Taking a call to a massive 300 storey tower block where three men are found dead, suspected of involvement with a new drug called Slo-Mo, Dredd and Anderson soon find themselves trapped in the tower block at the mercy of a crazed gang lord called Ma. The film focusses on Dredd and Anderson's attempts to survive within the sealed-off block that is completely controlled by this insane criminal.
And that's about it.
There's no attempts at sublety or deep themes. Its just a straight up action movie with the effects of the drug Slo-Mo providing some spectacular uses for 3D. This is the first time 3D has worked for me in a movie because they tie it in nicely to the use of the drug, and really pay attention to making their effects work.
Its also great to see some really painful action. Its kind of a Die-Hard in the future feel here, and Dredd even gets to bleed quite painfully a few times.
Dredd is a pulpy fun time at the movies. There is no depth to the story, and nor is there any desire for there to be. It sets its world up, sends its characters into danger and watches them fight to get back out. Its unapologetic, its not chasing the "family" market and it has a great lead in Urban who somehow manages to give a convincing performance while never once taking that helmet off. But then, Urban is a very natural and slightly chameleonic screen presence. I got chills seeing him channel "Bones" in the Star Trek reboot and he couldn't be more different than that here, again.
The film itself cherry picks the Dredd it wants. It ditches the satire (not completely, but for the most part) and the overly comedic stuff, opting to play as straight as the set up allows. And that's a good choice. All that uniquely British comics satire would never have translated to the big screen, so the film-makers wisely decide to reinterpret the material in a way that does work for them. Like a book adpatation, Dredd is not as faithful as some rabid fans might expect, but then movie-making is its own beast, and I am one who believes that movie adpatations should always carve out their own existence from the source material. Which Dredd(3D) does.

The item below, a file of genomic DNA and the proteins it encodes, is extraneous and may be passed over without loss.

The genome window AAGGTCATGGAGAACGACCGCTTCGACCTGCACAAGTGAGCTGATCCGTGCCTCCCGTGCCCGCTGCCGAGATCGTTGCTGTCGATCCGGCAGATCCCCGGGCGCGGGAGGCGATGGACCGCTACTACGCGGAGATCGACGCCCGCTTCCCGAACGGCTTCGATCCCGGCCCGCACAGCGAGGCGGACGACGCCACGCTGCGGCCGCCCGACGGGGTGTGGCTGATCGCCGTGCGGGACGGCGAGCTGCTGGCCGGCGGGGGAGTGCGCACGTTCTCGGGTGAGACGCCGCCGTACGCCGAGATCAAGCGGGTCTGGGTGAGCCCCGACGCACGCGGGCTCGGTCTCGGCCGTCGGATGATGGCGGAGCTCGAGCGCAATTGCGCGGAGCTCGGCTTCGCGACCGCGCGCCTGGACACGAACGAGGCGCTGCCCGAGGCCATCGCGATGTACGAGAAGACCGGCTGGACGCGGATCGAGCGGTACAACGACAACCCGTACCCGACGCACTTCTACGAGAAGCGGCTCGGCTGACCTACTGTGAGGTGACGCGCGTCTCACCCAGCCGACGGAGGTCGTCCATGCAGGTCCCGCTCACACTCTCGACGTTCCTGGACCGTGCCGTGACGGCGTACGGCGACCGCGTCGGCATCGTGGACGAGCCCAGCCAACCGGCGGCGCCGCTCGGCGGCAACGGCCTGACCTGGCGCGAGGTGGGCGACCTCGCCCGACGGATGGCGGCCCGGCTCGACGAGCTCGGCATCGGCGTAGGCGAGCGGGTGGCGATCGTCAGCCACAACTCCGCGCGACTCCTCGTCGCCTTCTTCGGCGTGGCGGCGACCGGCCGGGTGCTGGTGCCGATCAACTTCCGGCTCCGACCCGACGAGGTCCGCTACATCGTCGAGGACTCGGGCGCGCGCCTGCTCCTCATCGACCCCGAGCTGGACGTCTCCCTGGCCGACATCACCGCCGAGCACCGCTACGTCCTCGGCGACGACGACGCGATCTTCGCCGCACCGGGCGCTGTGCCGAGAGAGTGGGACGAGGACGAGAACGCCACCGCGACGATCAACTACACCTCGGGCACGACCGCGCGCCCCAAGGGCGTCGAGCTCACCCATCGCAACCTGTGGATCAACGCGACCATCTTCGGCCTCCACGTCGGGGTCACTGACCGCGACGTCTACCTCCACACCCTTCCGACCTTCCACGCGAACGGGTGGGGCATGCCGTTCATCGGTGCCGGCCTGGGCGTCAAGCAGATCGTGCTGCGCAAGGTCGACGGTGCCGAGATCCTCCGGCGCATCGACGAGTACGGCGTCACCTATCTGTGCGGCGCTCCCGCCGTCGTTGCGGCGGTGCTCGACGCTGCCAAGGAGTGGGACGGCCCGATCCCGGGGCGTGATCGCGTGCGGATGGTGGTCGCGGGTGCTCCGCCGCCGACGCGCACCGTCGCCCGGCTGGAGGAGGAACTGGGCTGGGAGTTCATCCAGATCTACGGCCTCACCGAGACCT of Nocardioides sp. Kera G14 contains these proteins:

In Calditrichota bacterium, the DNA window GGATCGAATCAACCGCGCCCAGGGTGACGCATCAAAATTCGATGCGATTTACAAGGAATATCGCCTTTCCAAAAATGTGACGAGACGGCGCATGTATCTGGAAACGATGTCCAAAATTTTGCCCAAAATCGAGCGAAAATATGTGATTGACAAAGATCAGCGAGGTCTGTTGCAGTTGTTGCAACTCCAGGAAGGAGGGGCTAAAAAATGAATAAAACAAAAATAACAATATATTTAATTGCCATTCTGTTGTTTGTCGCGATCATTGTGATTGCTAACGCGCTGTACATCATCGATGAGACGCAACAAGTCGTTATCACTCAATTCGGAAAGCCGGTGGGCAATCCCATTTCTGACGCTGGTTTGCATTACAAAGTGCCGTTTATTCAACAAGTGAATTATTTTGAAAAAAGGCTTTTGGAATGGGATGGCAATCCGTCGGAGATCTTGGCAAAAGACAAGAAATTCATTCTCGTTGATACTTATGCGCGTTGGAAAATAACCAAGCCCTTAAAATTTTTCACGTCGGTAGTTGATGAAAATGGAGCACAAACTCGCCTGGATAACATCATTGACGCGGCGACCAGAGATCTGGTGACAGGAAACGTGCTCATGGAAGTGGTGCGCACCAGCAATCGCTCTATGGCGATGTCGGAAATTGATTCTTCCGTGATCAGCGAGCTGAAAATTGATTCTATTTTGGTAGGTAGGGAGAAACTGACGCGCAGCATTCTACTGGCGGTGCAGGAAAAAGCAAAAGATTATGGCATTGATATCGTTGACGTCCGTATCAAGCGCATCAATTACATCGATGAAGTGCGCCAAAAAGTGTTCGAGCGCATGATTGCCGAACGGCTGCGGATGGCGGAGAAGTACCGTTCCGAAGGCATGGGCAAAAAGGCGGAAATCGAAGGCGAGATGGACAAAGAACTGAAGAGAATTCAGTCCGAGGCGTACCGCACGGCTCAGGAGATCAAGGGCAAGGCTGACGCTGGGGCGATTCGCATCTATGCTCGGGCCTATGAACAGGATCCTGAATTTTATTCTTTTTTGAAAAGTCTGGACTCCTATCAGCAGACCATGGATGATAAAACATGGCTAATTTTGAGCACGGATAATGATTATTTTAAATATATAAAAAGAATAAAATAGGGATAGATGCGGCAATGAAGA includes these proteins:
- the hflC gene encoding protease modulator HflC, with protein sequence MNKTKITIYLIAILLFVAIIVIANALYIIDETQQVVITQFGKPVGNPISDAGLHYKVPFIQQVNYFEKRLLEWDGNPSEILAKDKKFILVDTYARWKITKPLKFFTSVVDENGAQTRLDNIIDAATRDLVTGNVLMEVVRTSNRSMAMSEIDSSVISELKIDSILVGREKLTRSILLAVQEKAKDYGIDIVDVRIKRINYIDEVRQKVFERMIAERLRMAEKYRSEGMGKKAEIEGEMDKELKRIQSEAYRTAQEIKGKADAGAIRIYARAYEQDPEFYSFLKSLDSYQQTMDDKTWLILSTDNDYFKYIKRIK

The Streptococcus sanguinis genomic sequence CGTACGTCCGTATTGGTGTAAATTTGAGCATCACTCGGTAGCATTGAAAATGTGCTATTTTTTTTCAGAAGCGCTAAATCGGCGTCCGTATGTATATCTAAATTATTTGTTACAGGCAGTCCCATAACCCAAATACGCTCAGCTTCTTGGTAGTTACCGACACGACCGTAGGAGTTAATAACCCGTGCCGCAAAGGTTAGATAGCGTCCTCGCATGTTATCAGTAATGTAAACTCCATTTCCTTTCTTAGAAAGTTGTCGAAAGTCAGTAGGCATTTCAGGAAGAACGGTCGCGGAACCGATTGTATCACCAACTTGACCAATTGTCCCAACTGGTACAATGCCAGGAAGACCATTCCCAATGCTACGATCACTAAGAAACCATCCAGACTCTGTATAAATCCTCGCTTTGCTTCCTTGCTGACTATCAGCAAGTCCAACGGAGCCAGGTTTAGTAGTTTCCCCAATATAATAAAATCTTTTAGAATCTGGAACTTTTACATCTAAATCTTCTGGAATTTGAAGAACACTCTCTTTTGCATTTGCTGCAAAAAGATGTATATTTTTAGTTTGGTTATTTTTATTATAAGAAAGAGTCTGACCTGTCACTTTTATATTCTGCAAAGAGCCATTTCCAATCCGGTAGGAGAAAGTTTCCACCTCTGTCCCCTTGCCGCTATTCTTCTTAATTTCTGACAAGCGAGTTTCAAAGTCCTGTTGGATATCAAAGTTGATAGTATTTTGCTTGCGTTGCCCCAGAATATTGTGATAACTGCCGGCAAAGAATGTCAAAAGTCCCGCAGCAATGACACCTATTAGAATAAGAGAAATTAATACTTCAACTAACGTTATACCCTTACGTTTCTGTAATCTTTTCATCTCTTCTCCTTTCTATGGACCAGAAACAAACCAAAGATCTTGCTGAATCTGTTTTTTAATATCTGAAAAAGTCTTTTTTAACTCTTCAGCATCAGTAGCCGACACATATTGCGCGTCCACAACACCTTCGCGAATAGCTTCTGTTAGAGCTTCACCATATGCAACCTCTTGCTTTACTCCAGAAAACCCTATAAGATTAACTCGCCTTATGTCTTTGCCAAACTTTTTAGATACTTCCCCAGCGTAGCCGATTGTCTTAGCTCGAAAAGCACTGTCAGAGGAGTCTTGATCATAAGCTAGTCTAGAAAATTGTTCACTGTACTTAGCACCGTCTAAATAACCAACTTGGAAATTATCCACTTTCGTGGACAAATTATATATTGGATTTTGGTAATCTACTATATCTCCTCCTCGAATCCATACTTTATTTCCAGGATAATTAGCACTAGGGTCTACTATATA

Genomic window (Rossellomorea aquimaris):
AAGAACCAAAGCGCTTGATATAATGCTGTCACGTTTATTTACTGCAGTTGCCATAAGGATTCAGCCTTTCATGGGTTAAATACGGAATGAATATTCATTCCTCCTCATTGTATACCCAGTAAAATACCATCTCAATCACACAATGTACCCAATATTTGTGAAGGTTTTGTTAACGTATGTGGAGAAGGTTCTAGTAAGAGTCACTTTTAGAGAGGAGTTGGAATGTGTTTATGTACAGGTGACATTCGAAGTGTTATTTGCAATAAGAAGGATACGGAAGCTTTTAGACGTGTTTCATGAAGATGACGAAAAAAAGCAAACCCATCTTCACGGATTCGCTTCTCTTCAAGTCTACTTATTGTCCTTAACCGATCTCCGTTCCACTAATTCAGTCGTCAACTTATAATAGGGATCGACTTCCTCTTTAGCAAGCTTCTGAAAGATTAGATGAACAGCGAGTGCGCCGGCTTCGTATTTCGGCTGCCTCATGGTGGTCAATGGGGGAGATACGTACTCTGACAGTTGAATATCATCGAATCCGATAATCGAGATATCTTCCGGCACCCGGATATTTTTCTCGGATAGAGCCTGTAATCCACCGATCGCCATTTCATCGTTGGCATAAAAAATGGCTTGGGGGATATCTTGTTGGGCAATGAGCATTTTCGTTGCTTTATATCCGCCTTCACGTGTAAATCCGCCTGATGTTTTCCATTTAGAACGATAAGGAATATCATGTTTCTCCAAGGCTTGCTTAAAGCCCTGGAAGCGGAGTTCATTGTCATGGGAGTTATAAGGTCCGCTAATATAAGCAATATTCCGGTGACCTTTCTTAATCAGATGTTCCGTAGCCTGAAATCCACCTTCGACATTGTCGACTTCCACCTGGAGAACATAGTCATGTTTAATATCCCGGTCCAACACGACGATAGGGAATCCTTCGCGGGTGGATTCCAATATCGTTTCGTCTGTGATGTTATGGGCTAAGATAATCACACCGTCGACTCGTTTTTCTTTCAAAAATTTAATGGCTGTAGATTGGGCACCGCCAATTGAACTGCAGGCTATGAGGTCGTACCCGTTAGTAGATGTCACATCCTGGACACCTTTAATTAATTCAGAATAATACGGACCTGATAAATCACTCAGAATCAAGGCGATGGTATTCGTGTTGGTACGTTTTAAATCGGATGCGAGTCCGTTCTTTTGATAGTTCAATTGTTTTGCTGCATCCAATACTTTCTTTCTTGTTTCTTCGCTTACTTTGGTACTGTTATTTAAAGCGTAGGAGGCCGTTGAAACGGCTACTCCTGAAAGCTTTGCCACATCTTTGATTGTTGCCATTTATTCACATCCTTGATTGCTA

If you hate action movies or don't like the idea of Judge Dredd even just a little, then nothing here will change your mind. But if you're looking for a pulp dystopian action movie that does exactly what it says on the tin and does it well, then you'll have a good time with Dredd.
*apologies to the makers of Hot Fuzz for nicking their joke
I'm in total agreement. Dredd was a very high-speed, low-drag sort of action film. Lean, stark, and simple, but what it tried to do, I think it did very well.
The Stallone version, while (kinda) entertaining as a buddy post-apoc buddy-cop action-comedy, failed on many levels to have any relation to Dredd by, of course, immediately stripping him of his Judge powers for most of the movie, just one of many of its faults.
The Urban film focused on what Dredd was; an utter badass who had absolute conviction in his code of conduct and the Right of the Law. But he's not stupid, and he's not without sympathy or understanding of the world around him, either. I agree that there's no way they could have fit the 2000AD Dredd into a film and do it right (although I got a kick out of seeing "Drokk" written on the back of a jacket during the opening car chase), but what we were given was, in my mind, an acceptable facsimile.